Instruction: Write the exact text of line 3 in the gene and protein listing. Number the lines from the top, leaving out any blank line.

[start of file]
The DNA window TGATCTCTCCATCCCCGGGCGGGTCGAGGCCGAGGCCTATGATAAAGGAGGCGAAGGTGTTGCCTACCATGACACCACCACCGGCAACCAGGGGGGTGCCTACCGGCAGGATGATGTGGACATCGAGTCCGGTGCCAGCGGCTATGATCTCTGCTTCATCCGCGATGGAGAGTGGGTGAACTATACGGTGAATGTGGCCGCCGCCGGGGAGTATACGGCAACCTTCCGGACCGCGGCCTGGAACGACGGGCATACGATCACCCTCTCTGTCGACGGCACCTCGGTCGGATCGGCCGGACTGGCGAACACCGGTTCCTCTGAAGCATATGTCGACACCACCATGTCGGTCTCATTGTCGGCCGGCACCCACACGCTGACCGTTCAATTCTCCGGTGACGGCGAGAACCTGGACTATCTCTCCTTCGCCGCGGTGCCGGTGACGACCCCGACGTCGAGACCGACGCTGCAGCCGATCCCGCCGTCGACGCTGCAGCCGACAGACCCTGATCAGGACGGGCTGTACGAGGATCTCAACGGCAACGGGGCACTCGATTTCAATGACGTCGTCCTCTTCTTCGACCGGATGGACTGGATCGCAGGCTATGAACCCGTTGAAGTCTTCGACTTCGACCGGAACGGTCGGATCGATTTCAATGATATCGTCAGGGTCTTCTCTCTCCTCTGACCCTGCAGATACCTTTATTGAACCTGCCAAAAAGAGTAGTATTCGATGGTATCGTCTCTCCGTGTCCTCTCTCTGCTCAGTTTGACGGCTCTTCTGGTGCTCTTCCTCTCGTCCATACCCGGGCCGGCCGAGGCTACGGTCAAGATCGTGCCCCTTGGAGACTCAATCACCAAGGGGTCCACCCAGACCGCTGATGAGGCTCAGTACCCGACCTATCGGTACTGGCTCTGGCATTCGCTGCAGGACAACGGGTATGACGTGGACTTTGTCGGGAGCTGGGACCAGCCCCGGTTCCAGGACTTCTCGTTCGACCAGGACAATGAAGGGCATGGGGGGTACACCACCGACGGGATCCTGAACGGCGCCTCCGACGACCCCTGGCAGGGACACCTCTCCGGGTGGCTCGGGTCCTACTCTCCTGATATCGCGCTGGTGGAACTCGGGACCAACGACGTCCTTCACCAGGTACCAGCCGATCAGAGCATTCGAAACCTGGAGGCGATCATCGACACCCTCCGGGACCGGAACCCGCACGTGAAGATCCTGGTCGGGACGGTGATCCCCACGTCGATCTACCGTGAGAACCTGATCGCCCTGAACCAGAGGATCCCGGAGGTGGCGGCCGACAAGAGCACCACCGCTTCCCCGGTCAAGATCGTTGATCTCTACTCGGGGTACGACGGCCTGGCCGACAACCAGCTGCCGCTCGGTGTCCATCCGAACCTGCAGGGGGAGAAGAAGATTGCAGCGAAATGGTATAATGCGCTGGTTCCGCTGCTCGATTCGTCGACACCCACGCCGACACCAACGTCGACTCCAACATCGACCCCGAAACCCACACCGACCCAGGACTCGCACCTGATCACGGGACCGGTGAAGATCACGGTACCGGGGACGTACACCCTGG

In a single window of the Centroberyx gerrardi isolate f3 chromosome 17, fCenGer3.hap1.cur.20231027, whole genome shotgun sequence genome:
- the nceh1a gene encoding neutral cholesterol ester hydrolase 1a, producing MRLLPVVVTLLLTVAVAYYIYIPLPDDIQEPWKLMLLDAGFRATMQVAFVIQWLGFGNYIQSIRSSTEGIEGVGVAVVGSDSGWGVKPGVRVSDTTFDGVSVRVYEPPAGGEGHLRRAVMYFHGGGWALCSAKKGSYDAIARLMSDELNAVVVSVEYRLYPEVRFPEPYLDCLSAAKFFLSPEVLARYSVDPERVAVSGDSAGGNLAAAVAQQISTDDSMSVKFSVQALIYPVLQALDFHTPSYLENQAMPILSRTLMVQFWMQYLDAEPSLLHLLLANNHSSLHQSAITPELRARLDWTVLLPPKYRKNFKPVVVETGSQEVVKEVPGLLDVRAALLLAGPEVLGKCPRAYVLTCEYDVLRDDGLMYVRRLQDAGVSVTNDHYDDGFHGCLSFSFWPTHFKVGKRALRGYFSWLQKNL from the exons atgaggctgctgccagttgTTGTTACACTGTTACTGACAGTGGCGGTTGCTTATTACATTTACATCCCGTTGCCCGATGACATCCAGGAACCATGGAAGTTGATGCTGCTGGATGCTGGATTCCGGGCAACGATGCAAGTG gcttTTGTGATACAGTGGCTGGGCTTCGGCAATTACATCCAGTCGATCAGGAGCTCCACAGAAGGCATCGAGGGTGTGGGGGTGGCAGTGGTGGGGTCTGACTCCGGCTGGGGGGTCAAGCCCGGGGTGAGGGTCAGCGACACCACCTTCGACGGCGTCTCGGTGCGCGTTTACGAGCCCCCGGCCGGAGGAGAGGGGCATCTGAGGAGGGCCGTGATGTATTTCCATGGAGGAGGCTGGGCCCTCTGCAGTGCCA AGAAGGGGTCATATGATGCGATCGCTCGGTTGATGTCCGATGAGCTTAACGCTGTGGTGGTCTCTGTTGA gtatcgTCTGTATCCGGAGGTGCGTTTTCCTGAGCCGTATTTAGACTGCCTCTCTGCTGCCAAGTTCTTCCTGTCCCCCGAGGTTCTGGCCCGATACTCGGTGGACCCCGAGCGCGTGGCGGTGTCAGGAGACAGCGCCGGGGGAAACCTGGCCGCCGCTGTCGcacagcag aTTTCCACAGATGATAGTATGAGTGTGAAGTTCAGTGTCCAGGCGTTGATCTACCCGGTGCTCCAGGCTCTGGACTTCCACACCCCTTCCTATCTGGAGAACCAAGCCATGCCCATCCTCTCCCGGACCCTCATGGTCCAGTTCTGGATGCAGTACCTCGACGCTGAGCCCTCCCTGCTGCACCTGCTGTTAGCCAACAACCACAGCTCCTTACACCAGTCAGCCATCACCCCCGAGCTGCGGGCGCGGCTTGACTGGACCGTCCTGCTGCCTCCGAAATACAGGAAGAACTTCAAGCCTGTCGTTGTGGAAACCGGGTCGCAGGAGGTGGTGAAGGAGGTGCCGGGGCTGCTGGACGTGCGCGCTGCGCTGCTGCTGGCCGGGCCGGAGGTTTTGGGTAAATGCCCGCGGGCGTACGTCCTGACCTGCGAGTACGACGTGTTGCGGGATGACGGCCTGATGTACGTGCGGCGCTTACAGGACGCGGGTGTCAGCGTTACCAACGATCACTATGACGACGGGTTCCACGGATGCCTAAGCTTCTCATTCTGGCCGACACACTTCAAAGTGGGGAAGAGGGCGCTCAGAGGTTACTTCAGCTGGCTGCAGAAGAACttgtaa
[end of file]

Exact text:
- the nceh1a gene encoding neutral cholesterol ester hydrolase 1a, producing MRLLPVVVTLLLTVAVAYYIYIPLPDDIQEPWKLMLLDAGFRATMQVAFVIQWLGFGNYIQSIRSSTEGIEGVGVAVVGSDSGWGVKPGVRVSDTTFDGVSVRVYEPPAGGEGHLRRAVMYFHGGGWALCSAKKGSYDAIARLMSDELNAVVVSVEYRLYPEVRFPEPYLDCLSAAKFFLSPEVLARYSVDPERVAVSGDSAGGNLAAAVAQQISTDDSMSVKFSVQALIYPVLQALDFHTPSYLENQAMPILSRTLMVQFWMQYLDAEPSLLHLLLANNHSSLHQSAITPELRARLDWTVLLPPKYRKNFKPVVVETGSQEVVKEVPGLLDVRAALLLAGPEVLGKCPRAYVLTCEYDVLRDDGLMYVRRLQDAGVSVTNDHYDDGFHGCLSFSFWPTHFKVGKRALRGYFSWLQKNL from the exons atgaggctgctgccagttgTTGTTACACTGTTACTGACAGTGGCGGTTGCTTATTACATTTACATCCCGTTGCCCGATGACATCCAGGAACCATGGAAGTTGATGCTGCTGGATGCTGGATTCCGGGCAACGATGCAAGTG gcttTTGTGATACAGTGGCTGGGCTTCGGCAATTACATCCAGTCGATCAGGAGCTCCACAGAAGGCATCGAGGGTGTGGGGGTGGCAGTGGTGGGGTCTGACTCCGGCTGGGGGGTCAAGCCCGGGGTGAGGGTCAGCGACACCACCTTCGACGGCGTCTCGGTGCGCGTTTACGAGCCCCCGGCCGGAGGAGAGGGGCATCTGAGGAGGGCCGTGATGTATTTCCATGGAGGAGGCTGGGCCCTCTGCAGTGCCA AGAAGGGGTCATATGATGCGATCGCTCGGTTGATGTCCGATGAGCTTAACGCTGTGGTGGTCTCTGTTGA gtatcgTCTGTATCCGGAGGTGCGTTTTCCTGAGCCGTATTTAGACTGCCTCTCTGCTGCCAAGTTCTTCCTGTCCCCCGAGGTTCTGGCCCGATACTCGGTGGACCCCGAGCGCGTGGCGGTGTCAGGAGACAGCGCCGGGGGAAACCTGGCCGCCGCTGTCGcacagcag aTTTCCACAGATGATAGTATGAGTGTGAAGTTCAGTGTCCAGGCGTTGATCTACCCGGTGCTCCAGGCTCTGGACTTCCACACCCCTTCCTATCTGGAGAACCAAGCCATGCCCATCCTCTCCCGGACCCTCATGGTCCAGTTCTGGATGCAGTACCTCGACGCTGAGCCCTCCCTGCTGCACCTGCTGTTAGCCAACAACCACAGCTCCTTACACCAGTCAGCCATCACCCCCGAGCTGCGGGCGCGGCTTGACTGGACCGTCCTGCTGCCTCCGAAATACAGGAAGAACTTCAAGCCTGTCGTTGTGGAAACCGGGTCGCAGGAGGTGGTGAAGGAGGTGCCGGGGCTGCTGGACGTGCGCGCTGCGCTGCTGCTGGCCGGGCCGGAGGTTTTGGGTAAATGCCCGCGGGCGTACGTCCTGACCTGCGAGTACGACGTGTTGCGGGATGACGGCCTGATGTACGTGCGGCGCTTACAGGACGCGGGTGTCAGCGTTACCAACGATCACTATGACGACGGGTTCCACGGATGCCTAAGCTTCTCATTCTGGCCGACACACTTCAAAGTGGGGAAGAGGGCGCTCAGAGGTTACTTCAGCTGGCTGCAGAAGAACttgtaa